WHAT IS THE C.Y.M.S.?
By TERENCE McQUEEN
HUNDRED and thirteen years ago, a
saintly Irish priest, Dean Richard Baptist O'Brien, founded in his parish in Limerick a Society which aimed to foster "by mutual union and co-operation, and by priestly guidance, the spiritual, intellectual, social and physical welfare of its members".
Not more than two dozen men attended the first meeting, and they were mostly all labourers with claims to nothing more than an elementary education.
Yet within a year, the Society, named the Catholic Young Men's Society, had enlisted 2,000 members. It spread to England in 1854, establishing branches at Sheffield. Manchester. Liverpool, Bradford, Stockport and Oldham.
Today, its proud claim is that it is the oldest lay society for Catho
lie met, in Britain. How it has stood the test of time and faced up to challenges of the present day can be seen in even the briefest examination of its organisation and activities.
Training and information given through the CYMS is enabling many Catholic men to take an active part in Trade Unions and
Local Government, Earlier this year, a member of a CYMS District Council displaced a Communist in the Amalgamated Engineering Union elections. For many years, scholarships for the Catholic Workers' College, Oxford, have been awarded by the CYMS.
Countless numbers of CYMS branches undertake to sell the Catholic newspapers every week and distribute C.T.S. literature, thus helping in She vital task of creating a well-informed laity.
Pre-marriage training courses, meetings in prisons, parish youth clubs and libraries. are being sponsored by the society. Weekend schools for serious study are also being promoted up and down the country.
Several CYMS branches have "adopted" various parts of the
mission fields, supplying literature and raising funds for mission schools and churches.
The task of taking a census in the Leeds diocese was given to CYMS members by Bishop Dwyer last year. Work among the lapsed was assigned to members in the Liverpool archdiocese by Archbishop Heenan.
It was as a result of representa Fr. Denis Hickling, ChaplainGeneral of the CYMS, with Mr. L. J. McLaughlin, MA., of Glasgow, the immediate Past President of the society.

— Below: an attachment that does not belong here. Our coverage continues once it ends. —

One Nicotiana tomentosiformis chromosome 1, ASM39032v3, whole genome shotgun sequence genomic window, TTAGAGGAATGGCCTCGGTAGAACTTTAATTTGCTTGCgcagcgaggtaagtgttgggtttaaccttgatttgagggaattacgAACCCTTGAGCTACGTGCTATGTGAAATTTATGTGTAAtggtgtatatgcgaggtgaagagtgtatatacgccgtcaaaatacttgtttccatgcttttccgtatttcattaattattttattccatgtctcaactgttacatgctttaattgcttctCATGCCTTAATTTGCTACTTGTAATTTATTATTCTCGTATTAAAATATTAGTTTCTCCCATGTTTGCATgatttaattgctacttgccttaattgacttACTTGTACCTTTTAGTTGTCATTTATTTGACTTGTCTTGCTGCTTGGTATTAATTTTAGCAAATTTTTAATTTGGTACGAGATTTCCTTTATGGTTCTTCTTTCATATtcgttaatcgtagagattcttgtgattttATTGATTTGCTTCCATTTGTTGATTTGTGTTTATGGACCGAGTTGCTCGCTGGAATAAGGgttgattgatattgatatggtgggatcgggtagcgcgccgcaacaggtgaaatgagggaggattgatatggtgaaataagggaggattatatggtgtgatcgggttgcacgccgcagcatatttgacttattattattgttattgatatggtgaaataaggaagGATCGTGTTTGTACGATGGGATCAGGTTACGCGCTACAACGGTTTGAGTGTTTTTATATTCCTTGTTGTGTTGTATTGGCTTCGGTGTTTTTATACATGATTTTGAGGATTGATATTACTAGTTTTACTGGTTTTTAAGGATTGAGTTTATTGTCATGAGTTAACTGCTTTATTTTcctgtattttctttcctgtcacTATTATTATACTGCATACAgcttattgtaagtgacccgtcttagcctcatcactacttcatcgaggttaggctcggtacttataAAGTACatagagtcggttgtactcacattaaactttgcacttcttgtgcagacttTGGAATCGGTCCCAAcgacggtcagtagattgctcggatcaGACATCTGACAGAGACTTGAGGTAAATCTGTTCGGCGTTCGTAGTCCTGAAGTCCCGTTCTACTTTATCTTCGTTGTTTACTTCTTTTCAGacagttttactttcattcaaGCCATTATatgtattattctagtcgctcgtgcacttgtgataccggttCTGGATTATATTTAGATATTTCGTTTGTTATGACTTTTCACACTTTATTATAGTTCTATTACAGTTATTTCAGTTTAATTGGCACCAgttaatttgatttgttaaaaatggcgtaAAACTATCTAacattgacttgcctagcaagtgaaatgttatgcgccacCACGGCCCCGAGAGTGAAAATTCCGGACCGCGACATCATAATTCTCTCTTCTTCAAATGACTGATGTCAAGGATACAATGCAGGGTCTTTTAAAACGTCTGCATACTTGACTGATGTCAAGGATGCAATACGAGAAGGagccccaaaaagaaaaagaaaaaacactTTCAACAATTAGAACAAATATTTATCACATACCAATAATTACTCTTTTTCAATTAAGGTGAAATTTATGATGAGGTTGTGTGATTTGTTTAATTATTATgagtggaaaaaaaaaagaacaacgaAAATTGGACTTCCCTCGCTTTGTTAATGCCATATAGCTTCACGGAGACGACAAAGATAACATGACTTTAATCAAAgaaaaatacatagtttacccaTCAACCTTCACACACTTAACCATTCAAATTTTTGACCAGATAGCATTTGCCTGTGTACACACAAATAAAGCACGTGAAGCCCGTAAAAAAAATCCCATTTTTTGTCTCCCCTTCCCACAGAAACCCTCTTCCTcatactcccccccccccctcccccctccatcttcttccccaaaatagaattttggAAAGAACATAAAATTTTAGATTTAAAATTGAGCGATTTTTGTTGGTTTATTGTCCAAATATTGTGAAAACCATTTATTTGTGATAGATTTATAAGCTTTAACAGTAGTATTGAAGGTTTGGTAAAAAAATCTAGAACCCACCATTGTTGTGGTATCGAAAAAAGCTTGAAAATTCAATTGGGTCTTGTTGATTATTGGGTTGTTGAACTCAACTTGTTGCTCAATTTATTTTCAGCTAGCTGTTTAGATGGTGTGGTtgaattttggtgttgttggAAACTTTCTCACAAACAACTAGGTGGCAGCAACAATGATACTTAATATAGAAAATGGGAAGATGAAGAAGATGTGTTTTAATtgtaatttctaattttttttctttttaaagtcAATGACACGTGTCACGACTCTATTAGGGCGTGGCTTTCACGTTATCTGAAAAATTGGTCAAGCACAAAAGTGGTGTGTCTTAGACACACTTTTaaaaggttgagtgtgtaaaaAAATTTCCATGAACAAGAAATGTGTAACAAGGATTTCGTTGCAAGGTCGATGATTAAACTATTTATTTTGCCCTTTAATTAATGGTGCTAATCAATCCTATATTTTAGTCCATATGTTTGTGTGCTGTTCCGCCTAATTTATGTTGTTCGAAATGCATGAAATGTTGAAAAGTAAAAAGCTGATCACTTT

Last year, Fr. Hickling travelled
"The knowledge which we should seek should not be the merely academic knowledge of the lecturer — an agglomeration of facts and theories, but the practical knowledge which will goad our wills to act with energy. courage and perserverance, so as to transform our own lives and the lives pf those with whom we come into contact.
"The field of our apostolate is not pagan Britain in the abstract. It is the people of your own town or village". the manual tells CYMS members. "It is the people of your own parish, of your own nearly 50,000 miles on CYMS work. There are over 320 CYMS branches in Britain. The society's strongest areas are the Liverpool Archdiocese (90 branches) and Birmingham (66 branches).
clear, and strong resolutions to act.)
This year, "The Plan" concerns Unity. Bulletins to help its development and suggest how its principles can be put into action are being sent out at intervals by CYMS headquarters. These bulletins, printed in two colours in editions of 15.000, are crisply written and highly professional in appearance.
Consideration of "The Plan" is the main purpose of every CYMS branch meeting, The main object of that consideration is the acquisition or recollection of some Catholic ideas which will lead to effective action by each CYMS member.
Every activity in a branch has a "Promoter". For example, there is a promoter for the society's Daily Mass crusade, another for retreats, another for youth work. First-hand reports of what is being done in their area are sent by the promoters to CYMS headquarters in Liverpool.
Presidents of branches attend GYMS Diocesan Council meetings regularly, pooling ideas and exchanging details of action taken and anticipated on a parish basis. Members of the diocesan councils in turn relay the business of the meeting to the society's national executive. which devises the National Plan.
Each branch of the CYMS is under the jurisdiction of the parish priest, and is available for the sponsoring and development of a vigorous and healthy service in the parish, covering every form of religious, cultural, social and recreational activity.
The society's diocesan Councils arc each directly subordinate to a bishop. and the National Council to the whole Hierarchy. The intermediary between the CYMS and the Hierarchy, the link which hinds one to the other. is the branch chaplain.
Chaplains meet annually at Buxton to report on steps, taken and determine steps to he taken. This year's meeting (three days) begins on February 26.
While the principal duty of each chaplain is to attend to the spiritual formation of the branch members, as outlined in "The Plan" and contained in the society's perennial "promotions" of Daily Mass crusade, Rosary, retreats, spiritual reading, he also adapts "The Plan" to the resources of his branch, choosing possible speakers among his men, suggesting to each what to read and how to put together their short papers and how to deliver them to greatest advantage.
Thus at every meeting, the whole branch can be fired with enthusiasm and zeal to carry out "The Plan" by action, by influencing others, in their own parish, their own factory and profession, their own environment.
For men in areas without any branch, theCYMS has established a central branch. This seeks, by postal contact, from national headquarters. to give men who are unable to join a proper branch. some opportunity of carrying out the fundamental work of the society.
The CYMS Headquarters are at 152 Brownlow Hill, Liverpool 3.
MONKS FROM the Benedictine Abbey of St. Pierre de Solesmes have left Paris to open a monastery in K eur-Moussa. Senegal. at the request of Archbishop Lefebvre C.S.Sp., of Dakar.